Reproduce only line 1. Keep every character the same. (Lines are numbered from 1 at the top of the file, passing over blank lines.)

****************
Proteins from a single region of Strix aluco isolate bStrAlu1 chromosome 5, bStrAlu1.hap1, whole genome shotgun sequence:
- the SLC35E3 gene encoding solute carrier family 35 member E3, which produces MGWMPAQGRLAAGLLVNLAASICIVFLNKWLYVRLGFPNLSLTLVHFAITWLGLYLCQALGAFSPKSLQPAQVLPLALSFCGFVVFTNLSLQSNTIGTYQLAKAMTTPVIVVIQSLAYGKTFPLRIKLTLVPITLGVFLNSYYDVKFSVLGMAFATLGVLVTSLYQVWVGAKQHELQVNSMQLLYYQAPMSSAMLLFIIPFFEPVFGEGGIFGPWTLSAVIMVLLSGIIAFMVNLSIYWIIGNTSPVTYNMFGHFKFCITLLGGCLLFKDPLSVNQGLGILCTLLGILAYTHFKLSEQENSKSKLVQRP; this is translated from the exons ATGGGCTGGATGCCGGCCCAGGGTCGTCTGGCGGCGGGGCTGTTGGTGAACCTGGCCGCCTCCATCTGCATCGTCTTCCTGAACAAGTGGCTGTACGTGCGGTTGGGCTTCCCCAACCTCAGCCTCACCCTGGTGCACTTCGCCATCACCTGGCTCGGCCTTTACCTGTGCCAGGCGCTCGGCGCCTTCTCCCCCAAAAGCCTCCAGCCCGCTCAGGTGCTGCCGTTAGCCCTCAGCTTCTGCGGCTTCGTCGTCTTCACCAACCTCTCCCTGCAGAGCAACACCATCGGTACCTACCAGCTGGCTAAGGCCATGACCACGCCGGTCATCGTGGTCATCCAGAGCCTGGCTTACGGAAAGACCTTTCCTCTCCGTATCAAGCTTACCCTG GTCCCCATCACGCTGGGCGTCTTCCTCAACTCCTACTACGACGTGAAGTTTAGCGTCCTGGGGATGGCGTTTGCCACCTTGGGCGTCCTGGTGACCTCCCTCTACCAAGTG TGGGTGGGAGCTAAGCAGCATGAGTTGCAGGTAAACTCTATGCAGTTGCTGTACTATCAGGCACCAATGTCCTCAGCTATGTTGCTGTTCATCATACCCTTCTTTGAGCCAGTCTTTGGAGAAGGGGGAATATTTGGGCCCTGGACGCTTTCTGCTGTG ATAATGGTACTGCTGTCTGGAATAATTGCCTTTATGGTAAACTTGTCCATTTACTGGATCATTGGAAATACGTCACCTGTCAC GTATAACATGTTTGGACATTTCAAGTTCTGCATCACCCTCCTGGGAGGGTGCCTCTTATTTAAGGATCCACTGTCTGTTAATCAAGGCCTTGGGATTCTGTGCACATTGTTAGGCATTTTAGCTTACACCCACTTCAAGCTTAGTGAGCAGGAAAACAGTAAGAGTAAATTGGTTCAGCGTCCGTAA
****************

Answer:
Proteins from a single region of Strix aluco isolate bStrAlu1 chromosome 5, bStrAlu1.hap1, whole genome shotgun sequence: